Indeed, I'd wind down every universe that isn't the "main" one. I'd attempt to absorb anything that is working into the main run if possible but ultimately I'd make it so that if a newby enters the comics store and they pick up a Spiderman comic they know what they're buying.

Next, I'd reduce the number of titles a given character appears in. As I said, the main complaint from the new Batman reader was that he was tired with having to follow a half dozen titles so that he can keep track of one character knowing full well there was half a dozen more.

Be radical. Streamline. Just have Wolverine in an X-Men title and perhaps his own book. Same Spider-man and the rest. One comic to themselves and an appearance in a super-team.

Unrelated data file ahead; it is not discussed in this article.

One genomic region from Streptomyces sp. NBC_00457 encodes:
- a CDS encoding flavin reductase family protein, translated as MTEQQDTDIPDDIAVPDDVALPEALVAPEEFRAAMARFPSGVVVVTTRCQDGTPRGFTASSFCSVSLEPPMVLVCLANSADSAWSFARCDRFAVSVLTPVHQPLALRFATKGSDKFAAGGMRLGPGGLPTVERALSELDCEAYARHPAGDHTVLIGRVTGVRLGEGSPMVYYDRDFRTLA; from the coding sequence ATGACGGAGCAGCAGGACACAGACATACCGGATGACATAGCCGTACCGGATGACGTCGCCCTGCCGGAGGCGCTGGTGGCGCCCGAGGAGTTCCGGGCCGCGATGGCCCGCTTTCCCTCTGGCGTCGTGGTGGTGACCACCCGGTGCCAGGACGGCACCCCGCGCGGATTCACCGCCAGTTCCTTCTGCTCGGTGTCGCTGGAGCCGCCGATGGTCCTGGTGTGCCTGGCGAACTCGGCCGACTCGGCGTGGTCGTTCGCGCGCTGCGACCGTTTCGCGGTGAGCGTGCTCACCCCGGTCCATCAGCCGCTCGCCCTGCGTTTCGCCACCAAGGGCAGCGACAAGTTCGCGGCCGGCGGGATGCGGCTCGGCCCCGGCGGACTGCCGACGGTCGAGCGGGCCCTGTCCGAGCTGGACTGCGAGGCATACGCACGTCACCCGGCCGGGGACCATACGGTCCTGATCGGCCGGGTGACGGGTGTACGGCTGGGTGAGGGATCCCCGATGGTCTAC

Its worked (just about though its early days) for the Avengers film series. Could be replicated in the actual comics.

I happened to flick through an issue of X-Men and Ben Grimm featured and looked like a regular character. How did we get to this?

With luck readers will still want to read the same number of titles, it's just that they'll be able to read a greater variety of titles. Though I'm aware this could backfire and they'll simply buy less because they can, but these things are always risks.

And stop with the annual events. Everyone I've spoken to hates them. They feel like they're being fleeced and they disrupt the ongoing to story of their favourite characters too much.

Either way, I'm genuinely delighted that so far DC have had a resurgence. Anything which increases the audience for comics has to be good thing for the industry and culture in general.